Social Impact Resulting from Expenditure on Cadets

The Ministry of Defence (MOD), the Combined Cadet Force Association and CVQO commissioned the Institute for Social Innovation and Impact at the University of Northampton to undertake a four-year study designed to help understand the social impact of the spending on cadets and the Cadet Expansion Programme, as well as the benefits of the qualifications provided by CVQO. This report details the findings of this research and the impact that Cadet Forces have on UK society.

Final Report 2016-2020

Participation in the Cadet Forces has significant positive impacts on young people, increasing their performance at school and improving their employment and career prospects. Cadets Forces also bring benefits the adult volunteers that support them through access to vocational qualifications, whilst schools that participate in the Cadet Expansion Programme experience improved attendance and Ofsted relevant outcomes.

Specifically, participation in UK Cadet Forces:

  • enhances young people’s communication skills, confidence, resilience, leadership, and respect for diversity.
  • improves the health and wellbeing of cadets, producing an annual return on investment in the region of £95 million.
  • increases young people’s educational performance through increased attendance and improved behaviour.
    • the highest improvements here are for males, those for whom English is an additional language, and those that are economically disadvantaged.

In addition, Cadet Forces also deliver a wide range of other impacts:

  • CVQO offers vocational qualifications to the Cadet Forces that deliver an extremely positive return on investment and are, in many cases, potentially life- changing. The lifetime value of CVQO vocational qualifications for just the 2018 – 2019 cohort of disadvantaged learners is in the region of £27.2 million for girls, and £81.7 million for boys, a total of £108.9 million. The value of CVQO qualifications for all its learners cannot be calculated but is a very significant figure.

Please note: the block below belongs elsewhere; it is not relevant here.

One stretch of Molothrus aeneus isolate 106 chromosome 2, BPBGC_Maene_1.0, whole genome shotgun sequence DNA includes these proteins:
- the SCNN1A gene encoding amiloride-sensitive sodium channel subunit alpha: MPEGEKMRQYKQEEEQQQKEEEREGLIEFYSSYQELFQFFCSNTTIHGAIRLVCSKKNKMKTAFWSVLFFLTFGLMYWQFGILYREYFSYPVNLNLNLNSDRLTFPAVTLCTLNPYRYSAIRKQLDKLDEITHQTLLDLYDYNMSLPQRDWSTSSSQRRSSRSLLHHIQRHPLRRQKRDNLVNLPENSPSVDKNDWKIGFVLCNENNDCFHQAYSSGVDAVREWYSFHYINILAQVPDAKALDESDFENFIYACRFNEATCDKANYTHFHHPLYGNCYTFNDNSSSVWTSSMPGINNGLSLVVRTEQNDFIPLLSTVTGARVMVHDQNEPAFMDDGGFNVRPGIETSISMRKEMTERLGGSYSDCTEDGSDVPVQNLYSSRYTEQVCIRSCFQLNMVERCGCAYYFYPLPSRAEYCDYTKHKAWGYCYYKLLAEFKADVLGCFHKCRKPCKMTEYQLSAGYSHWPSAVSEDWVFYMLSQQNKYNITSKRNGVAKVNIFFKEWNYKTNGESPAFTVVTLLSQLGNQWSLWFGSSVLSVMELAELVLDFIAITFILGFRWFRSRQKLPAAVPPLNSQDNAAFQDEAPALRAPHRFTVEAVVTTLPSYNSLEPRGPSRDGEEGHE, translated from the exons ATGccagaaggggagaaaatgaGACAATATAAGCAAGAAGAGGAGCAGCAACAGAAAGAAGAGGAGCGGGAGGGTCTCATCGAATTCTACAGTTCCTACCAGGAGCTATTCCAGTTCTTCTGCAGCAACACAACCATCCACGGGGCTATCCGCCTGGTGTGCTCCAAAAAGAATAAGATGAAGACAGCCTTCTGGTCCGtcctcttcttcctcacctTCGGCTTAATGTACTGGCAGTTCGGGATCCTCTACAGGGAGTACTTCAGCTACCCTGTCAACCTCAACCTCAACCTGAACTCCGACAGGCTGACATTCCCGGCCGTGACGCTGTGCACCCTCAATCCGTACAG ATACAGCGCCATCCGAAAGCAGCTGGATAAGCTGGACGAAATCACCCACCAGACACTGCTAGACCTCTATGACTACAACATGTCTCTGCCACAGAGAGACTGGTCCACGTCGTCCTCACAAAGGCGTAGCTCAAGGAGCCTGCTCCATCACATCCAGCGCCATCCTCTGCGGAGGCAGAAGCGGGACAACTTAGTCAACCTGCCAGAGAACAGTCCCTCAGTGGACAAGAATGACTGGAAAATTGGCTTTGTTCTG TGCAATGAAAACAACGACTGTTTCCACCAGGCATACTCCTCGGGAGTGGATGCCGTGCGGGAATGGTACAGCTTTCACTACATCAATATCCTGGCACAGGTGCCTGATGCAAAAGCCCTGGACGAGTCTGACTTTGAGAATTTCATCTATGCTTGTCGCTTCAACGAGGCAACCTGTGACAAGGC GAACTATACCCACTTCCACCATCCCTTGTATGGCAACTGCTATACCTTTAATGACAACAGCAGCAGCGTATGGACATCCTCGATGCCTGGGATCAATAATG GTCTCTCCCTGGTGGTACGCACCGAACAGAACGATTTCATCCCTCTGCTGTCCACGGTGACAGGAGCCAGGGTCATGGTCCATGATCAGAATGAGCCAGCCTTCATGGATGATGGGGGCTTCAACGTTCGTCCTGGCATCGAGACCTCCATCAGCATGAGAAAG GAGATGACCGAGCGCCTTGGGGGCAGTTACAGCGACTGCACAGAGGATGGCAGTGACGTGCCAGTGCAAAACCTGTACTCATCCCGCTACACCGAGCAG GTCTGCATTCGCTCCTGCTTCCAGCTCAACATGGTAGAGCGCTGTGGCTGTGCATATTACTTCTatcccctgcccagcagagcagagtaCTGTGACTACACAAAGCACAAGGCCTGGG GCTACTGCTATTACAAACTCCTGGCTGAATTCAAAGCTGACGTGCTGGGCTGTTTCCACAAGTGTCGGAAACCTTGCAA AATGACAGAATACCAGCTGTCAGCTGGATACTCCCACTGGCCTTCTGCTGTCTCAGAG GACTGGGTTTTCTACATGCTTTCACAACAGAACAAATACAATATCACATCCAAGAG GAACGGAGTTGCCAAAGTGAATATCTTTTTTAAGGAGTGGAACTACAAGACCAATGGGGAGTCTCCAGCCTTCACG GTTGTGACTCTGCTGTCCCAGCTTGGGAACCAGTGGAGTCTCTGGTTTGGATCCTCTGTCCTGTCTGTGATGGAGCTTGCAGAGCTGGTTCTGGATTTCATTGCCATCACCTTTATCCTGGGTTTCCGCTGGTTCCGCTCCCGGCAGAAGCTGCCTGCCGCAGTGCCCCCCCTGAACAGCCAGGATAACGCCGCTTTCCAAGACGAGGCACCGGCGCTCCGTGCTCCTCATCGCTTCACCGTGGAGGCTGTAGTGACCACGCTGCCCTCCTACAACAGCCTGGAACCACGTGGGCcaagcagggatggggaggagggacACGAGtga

• the approximate 29,000 Cadet Force Adult Volunteers each provide around 400 hours volunteering per annum, worth a total of 11.6 million hours per year.
    • these Cadet Force Adult Volunteers can gain other benefits from their volunteering such as improved career prospects and health benefits that are calculated as being worth approximately £479 million per annum.
  • inclusive community links across ethnic, religious and socio-economic dimensions:
    • in Northern Ireland, data has shown that the Cadet Forces unique position as a uniformed youth group in Northern Ireland helps to integrate youngsters from Catholic and Protestant communities, who might otherwise not mix in the community.

Whilst ultimately it is not possible to arrive at a single figure that reports the financial value or the return on investment of UK Cadet Forces, it is clear through the returns on investment identified in this research that expenditure on the Cadet Forces supports social mobility and community cohesion.